Everything at Wiltshire Pantry has been expanding — the size of the staff, the number of wholesale clients, the bread — but until recently, the business’s commissary employees were squeezed for space.
Last week, the restaurant, bakery and catering business moved its commissary operations into a new 4,250-square-foot space on the edge of the Shelby Park neighborhood. It is roughly three times larger than its former commissary.
“It makes me want to cry from happiness,” said Patricia Kelley, Wilshire’s executive pastry chef. “We were definitely playing Tetris just every single day in our old space, and we just needed this so bad.”
Wiltshire’s commissary formerly operated at 1346 River Road, previously a restaurant space, but quickly outgrew that.
“I feel like we knew within six months of the old location, which was our second spot, that we were going to outgrow that space,” Kelley said.
Wiltshire owner Susan Hershberg added that the River Road location was a temporary fix for the business, which needed more space than the bakery on Barret Avenue had, and it provided a semiconvenient option that needed minimal alterations.
However, with its wholesale clients, its catering operations, its bakery and cafe on Barret Avenue, Wiltshire on Market and Wiltshire at the Speed, the River Road store became packed with people and products. At the former commissary, Wiltshire had two fridges “that were so full that if you have to open it, you had to brace yourself” to catch stuff falling out, Hershberg said, adding that baked goods and doughs weren’t able to get cool enough.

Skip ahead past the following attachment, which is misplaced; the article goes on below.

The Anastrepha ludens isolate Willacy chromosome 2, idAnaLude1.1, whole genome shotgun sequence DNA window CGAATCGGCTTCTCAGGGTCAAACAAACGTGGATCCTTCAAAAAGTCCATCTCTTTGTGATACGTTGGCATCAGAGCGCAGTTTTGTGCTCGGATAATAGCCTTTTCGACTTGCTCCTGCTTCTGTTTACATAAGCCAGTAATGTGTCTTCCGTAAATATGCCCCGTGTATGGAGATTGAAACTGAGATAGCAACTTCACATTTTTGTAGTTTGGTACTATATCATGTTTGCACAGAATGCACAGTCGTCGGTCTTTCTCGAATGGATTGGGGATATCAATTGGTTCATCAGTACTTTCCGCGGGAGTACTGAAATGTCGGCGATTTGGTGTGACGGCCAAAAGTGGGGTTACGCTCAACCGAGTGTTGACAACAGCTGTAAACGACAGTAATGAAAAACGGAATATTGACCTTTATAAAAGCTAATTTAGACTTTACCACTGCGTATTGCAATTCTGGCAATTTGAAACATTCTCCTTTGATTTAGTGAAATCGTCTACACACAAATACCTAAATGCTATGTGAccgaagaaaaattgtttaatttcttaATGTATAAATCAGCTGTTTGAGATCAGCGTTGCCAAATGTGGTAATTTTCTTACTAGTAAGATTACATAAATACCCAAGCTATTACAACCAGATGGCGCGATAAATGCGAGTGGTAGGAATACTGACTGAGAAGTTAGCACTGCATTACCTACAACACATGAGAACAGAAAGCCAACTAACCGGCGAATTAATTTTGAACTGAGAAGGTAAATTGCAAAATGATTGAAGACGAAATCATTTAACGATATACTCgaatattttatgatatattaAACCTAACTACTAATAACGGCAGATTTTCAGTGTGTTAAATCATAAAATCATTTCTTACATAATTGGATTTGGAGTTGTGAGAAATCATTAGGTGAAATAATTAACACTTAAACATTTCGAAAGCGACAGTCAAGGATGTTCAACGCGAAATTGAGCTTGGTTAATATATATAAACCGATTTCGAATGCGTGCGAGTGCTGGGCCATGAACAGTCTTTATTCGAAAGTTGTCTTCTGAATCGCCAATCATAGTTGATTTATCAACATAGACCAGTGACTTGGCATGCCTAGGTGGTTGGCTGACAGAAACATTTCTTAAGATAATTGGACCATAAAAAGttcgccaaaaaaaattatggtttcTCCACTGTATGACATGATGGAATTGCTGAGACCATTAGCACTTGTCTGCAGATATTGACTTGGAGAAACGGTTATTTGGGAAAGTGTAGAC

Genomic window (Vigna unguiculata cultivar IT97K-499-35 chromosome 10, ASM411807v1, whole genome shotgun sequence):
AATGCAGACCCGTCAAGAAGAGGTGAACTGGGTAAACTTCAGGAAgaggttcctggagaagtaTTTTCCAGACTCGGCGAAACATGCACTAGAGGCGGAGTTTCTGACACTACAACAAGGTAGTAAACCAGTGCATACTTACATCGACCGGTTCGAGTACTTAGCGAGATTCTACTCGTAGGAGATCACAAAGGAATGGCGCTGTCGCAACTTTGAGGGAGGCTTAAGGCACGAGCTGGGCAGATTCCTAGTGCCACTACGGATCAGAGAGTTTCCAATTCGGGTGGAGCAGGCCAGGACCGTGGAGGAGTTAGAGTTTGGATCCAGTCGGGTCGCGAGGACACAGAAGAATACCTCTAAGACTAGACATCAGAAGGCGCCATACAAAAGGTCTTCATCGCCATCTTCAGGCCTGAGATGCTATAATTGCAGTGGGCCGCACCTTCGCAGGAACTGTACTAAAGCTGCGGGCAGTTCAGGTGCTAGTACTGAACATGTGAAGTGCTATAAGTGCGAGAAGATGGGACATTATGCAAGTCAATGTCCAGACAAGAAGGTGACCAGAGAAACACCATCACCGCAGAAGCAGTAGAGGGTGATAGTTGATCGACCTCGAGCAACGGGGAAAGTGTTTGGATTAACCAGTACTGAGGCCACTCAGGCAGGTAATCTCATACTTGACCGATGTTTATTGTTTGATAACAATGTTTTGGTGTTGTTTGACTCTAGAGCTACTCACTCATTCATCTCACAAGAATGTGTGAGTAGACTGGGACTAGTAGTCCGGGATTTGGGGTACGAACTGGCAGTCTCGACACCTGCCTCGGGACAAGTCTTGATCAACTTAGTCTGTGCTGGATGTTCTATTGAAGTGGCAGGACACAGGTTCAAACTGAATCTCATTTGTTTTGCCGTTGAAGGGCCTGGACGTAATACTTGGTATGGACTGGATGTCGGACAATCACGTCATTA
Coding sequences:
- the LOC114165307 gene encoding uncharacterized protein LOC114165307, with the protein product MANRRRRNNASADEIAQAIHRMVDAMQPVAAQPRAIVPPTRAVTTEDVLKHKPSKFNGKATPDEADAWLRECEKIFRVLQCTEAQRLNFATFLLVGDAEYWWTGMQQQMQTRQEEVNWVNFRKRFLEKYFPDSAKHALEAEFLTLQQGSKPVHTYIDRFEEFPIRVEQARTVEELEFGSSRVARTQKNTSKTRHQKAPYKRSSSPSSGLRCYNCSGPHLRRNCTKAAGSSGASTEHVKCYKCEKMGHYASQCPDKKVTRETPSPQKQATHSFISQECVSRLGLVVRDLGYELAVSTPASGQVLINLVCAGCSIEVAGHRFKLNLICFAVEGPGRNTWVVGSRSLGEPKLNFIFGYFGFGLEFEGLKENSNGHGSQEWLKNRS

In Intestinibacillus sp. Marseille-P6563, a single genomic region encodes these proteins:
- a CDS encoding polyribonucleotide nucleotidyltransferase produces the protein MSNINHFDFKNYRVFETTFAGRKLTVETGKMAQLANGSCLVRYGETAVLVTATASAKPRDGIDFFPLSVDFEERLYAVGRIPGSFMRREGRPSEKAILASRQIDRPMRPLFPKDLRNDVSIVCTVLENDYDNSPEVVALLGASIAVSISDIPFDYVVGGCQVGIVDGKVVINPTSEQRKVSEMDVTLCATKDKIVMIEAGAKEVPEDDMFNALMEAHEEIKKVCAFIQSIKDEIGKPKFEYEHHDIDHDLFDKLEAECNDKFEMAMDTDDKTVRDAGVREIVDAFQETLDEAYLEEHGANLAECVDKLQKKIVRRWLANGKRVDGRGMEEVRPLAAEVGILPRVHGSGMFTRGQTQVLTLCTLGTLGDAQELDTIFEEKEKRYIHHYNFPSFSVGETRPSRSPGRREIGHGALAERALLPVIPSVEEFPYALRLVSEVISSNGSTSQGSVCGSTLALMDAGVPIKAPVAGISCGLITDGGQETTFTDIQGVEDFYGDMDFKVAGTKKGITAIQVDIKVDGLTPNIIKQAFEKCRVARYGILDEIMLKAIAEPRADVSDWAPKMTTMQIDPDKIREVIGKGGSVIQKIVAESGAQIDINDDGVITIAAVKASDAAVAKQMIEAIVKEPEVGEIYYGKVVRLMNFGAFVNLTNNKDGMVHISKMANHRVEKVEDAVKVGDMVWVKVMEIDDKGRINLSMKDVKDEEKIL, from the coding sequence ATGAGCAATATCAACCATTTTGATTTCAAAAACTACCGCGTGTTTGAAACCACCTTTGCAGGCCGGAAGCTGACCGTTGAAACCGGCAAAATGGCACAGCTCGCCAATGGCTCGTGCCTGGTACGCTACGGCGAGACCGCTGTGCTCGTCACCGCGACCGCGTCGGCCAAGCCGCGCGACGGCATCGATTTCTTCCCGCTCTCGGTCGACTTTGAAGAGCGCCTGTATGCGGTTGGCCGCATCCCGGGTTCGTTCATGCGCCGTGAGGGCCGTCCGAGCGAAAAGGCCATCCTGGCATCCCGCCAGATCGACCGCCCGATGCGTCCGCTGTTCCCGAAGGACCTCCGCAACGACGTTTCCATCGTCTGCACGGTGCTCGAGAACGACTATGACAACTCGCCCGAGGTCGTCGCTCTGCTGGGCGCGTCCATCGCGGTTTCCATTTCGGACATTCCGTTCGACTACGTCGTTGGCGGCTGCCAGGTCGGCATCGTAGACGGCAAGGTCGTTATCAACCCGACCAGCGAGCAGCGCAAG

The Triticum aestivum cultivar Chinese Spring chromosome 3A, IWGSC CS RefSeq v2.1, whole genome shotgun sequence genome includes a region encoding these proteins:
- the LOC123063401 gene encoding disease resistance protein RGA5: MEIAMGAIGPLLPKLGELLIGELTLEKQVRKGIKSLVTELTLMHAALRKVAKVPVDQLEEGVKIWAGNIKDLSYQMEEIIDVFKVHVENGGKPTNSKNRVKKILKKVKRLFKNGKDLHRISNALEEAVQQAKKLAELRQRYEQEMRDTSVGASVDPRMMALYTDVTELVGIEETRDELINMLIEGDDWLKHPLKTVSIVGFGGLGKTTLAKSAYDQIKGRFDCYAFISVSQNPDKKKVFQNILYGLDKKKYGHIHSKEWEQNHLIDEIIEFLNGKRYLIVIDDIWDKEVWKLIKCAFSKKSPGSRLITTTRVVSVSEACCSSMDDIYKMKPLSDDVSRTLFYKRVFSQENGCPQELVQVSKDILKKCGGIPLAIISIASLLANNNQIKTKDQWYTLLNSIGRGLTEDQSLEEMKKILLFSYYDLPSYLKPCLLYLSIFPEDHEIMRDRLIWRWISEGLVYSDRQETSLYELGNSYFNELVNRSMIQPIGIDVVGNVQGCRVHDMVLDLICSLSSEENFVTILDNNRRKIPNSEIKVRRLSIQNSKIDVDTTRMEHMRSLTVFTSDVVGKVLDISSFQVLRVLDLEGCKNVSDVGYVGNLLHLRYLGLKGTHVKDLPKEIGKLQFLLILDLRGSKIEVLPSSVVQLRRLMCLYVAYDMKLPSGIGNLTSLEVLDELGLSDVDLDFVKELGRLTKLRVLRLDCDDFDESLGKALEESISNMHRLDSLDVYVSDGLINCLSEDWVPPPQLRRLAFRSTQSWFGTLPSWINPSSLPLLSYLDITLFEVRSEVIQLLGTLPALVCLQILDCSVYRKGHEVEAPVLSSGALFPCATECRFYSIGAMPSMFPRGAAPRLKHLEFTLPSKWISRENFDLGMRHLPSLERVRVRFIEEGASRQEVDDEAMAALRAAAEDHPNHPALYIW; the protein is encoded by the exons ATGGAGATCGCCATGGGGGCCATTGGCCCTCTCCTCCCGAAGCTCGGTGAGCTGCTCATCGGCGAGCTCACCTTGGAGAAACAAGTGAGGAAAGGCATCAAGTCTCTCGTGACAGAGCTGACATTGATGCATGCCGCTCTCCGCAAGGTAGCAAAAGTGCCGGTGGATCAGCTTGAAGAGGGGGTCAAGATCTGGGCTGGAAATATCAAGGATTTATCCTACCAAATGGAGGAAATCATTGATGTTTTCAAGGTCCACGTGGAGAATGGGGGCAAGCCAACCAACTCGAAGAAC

The new commissary is at 900 E. Kentucky St. in a 51,035-square-foot warehouse that previously housed the Axton Candy & Tobacco Co. Wiltshire shares the building with Safai Coffee and Hawthorn Beverage Group.
“This will hopefully give us room to grow, and we’ve expanded our team now, so we have a really, really strong leader on each of the three shifts,” Hershberg said.
Production in the new commissary officially started Aug. 1 after workers spent about five months renovating the space for Wiltshire. It needed new plumbing and electric; the ceilings were dropped to make them easier to clean; and they needed to make sure the ventilation system wouldn’t bring in outside smells that could infuse themselves in the products.
Hershberg declined to say how much the renovations cost but said it was “a whole lot of money.” She added that the building was perfect for the commissary because it was already FDA-approved for making food, had an indoor loading dock, and had double doors to keep the commissary kitchen sealed from the outside.
Already the new space is allowing Wiltshire to add new products. The commissary is outfitted with deck ovens, which the business never had before, that allows them to set the ovens on different temperatures and inject steam into the ovens when needed.
Because of the deck ovens, Hershberg said, Wiltshire is now adding bagels to its offerings. And with more freezer and refrigeration space, as well as more elbow room, Wiltshire is starting to make cakes for at least one restaurant client.
“We couldn’t even think about offering that level of service before because we just didn’t have the space,” Hershberg said. “It was a perfect spot for us.”
The commissary operates 24 hours a day and employs 12 people, though Hershberg said she could to add a few more employees in the future to help keep up with demand.
Wiltshire was recently added to the lists of preferred caterers at Buffalo Trace Distillery, the Peterson-Dumesnil House and Angel’s Envy Distillery. It also is gradually adding 14 new stores to its list of wholesale clients.
To illustrate the business’s growth, Kelley, who’s worked for Wiltshire for four years, said to take a look at the croissant orders.
“What we used to make in a week, we now make in a day,” she said. “We are either busy or psycho busy.”